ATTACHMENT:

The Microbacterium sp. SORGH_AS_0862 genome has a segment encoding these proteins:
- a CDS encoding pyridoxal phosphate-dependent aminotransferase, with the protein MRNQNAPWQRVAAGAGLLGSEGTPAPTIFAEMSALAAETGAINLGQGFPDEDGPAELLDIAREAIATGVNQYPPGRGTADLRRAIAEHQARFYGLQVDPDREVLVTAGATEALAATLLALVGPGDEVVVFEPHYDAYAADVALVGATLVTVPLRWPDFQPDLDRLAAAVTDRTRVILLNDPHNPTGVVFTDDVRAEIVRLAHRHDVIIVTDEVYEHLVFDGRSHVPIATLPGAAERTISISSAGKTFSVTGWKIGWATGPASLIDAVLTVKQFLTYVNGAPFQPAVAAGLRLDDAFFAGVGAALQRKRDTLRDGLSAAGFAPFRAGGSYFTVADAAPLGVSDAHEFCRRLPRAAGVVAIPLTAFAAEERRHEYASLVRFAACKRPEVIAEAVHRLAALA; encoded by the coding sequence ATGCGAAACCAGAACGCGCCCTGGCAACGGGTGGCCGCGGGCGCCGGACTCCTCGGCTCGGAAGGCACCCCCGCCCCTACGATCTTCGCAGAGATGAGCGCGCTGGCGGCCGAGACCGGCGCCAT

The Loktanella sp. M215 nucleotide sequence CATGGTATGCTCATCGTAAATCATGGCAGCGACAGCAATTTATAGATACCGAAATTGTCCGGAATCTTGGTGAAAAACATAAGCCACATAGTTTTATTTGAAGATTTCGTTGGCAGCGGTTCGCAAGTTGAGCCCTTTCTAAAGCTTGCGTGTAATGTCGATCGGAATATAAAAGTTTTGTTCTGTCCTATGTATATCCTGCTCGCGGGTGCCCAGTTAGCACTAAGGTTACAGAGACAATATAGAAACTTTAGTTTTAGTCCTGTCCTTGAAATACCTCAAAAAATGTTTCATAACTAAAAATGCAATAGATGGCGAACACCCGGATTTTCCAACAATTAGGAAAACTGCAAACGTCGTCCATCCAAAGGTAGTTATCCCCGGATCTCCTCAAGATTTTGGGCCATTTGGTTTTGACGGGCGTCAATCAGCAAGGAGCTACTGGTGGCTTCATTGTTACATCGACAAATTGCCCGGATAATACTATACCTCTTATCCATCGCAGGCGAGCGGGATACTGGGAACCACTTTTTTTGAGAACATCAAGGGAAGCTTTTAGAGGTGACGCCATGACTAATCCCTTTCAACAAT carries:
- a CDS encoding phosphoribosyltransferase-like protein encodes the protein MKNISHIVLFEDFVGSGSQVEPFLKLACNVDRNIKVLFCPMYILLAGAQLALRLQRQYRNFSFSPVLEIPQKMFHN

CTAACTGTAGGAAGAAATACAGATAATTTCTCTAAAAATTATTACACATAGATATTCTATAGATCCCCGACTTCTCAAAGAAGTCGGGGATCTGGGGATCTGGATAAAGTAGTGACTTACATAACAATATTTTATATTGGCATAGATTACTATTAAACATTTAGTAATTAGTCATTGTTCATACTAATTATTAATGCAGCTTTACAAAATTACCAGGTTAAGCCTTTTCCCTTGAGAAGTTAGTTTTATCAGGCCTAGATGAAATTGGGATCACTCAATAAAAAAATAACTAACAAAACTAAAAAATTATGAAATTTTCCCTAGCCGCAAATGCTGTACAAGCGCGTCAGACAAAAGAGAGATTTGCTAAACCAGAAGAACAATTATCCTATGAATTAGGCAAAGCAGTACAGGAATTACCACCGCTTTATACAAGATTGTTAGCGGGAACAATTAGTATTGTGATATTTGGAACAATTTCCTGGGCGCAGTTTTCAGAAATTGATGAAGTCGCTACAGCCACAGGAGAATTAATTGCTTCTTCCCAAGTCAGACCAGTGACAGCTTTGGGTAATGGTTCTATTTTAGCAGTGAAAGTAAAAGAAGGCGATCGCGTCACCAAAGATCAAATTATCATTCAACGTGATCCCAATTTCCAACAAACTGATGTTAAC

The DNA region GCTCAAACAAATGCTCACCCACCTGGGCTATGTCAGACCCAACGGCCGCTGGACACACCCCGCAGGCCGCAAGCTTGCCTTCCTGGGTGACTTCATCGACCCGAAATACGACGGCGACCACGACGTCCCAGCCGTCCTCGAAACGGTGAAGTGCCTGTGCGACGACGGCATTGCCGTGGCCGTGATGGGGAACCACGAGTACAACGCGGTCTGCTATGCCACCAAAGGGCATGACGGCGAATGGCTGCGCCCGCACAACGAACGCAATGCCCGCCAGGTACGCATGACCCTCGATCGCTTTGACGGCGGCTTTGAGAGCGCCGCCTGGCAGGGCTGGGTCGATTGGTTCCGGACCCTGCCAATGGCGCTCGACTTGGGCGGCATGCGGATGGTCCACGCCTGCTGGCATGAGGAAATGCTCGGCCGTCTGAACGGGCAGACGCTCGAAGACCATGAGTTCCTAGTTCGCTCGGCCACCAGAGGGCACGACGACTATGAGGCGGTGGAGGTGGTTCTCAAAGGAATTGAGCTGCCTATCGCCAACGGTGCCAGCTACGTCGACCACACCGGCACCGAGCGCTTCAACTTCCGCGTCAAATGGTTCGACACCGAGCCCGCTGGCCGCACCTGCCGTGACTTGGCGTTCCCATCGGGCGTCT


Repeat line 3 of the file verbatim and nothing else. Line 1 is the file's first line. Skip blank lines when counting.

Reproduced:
The Loktanella sp. M215 nucleotide sequence CATGGTATGCTCATCGTAAATCATGGCAGCGACAGCAATTTATAGATACCGAAATTGTCCGGAATCTTGGTGAAAAACATAAGCCACATAGTTTTATTTGAAGATTTCGTTGGCAGCGGTTCGCAAGTTGAGCCCTTTCTAAAGCTTGCGTGTAATGTCGATCGGAATATAAAAGTTTTGTTCTGTCCTATGTATATCCTGCTCGCGGGTGCCCAGTTAGCACTAAGGTTACAGAGACAATATAGAAACTTTAGTTTTAGTCCTGTCCTTGAAATACCTCAAAAAATGTTTCATAACTAAAAATGCAATAGATGGCGAACACCCGGATTTTCCAACAATTAGGAAAACTGCAAACGTCGTCCATCCAAAGGTAGTTATCCCCGGATCTCCTCAAGATTTTGGGCCATTTGGTTTTGACGGGCGTCAATCAGCAAGGAGCTACTGGTGGCTTCATTGTTACATCGACAAATTGCCCGGATAATACTATACCTCTTATCCATCGCAGGCGAGCGGGATACTGGGAACCACTTTTTTTGAGAACATCAAGGGAAGCTTTTAGAGGTGACGCCATGACTAATCCCTTTCAACAAT carries: